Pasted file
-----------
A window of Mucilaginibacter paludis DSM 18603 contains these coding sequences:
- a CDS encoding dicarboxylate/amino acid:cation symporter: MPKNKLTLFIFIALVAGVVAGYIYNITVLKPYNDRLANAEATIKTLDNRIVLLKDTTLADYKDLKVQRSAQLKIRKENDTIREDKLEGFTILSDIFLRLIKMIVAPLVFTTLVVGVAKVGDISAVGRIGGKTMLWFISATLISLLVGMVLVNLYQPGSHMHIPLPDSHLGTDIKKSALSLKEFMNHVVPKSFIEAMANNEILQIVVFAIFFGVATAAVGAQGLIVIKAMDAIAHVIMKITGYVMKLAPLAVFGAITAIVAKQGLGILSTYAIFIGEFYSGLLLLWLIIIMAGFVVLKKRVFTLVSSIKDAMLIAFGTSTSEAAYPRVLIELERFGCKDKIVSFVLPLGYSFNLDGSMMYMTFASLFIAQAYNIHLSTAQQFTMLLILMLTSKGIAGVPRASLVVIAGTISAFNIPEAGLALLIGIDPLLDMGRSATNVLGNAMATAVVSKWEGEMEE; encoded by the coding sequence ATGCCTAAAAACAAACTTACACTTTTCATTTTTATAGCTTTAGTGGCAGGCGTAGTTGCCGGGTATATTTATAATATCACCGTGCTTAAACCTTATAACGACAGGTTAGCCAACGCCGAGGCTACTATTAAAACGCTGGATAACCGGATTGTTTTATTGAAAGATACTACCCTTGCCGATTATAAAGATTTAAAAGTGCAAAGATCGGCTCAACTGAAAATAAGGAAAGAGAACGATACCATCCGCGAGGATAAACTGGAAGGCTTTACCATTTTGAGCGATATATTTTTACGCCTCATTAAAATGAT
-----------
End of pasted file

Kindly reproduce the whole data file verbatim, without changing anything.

A window of Mucilaginibacter paludis DSM 18603 contains these coding sequences:
- a CDS encoding dicarboxylate/amino acid:cation symporter: MPKNKLTLFIFIALVAGVVAGYIYNITVLKPYNDRLANAEATIKTLDNRIVLLKDTTLADYKDLKVQRSAQLKIRKENDTIREDKLEGFTILSDIFLRLIKMIVAPLVFTTLVVGVAKVGDISAVGRIGGKTMLWFISATLISLLVGMVLVNLYQPGSHMHIPLPDSHLGTDIKKSALSLKEFMNHVVPKSFIEAMANNEILQIVVFAIFFGVATAAVGAQGLIVIKAMDAIAHVIMKITGYVMKLAPLAVFGAITAIVAKQGLGILSTYAIFIGEFYSGLLLLWLIIIMAGFVVLKKRVFTLVSSIKDAMLIAFGTSTSEAAYPRVLIELERFGCKDKIVSFVLPLGYSFNLDGSMMYMTFASLFIAQAYNIHLSTAQQFTMLLILMLTSKGIAGVPRASLVVIAGTISAFNIPEAGLALLIGIDPLLDMGRSATNVLGNAMATAVVSKWEGEMEE; encoded by the coding sequence ATGCCTAAAAACAAACTTACACTTTTCATTTTTATAGCTTTAGTGGCAGGCGTAGTTGCCGGGTATATTTATAATATCACCGTGCTTAAACCTTATAACGACAGGTTAGCCAACGCCGAGGCTACTATTAAAACGCTGGATAACCGGATTGTTTTATTGAAAGATACTACCCTTGCCGATTATAAAGATTTAAAAGTGCAAAGATCGGCTCAACTGAAAATAAGGAAAGAGAACGATACCATCCGCGAGGATAAACTGGAAGGCTTTACCATTTTGAGCGATATATTTTTACGCCTCATTAAAATGAT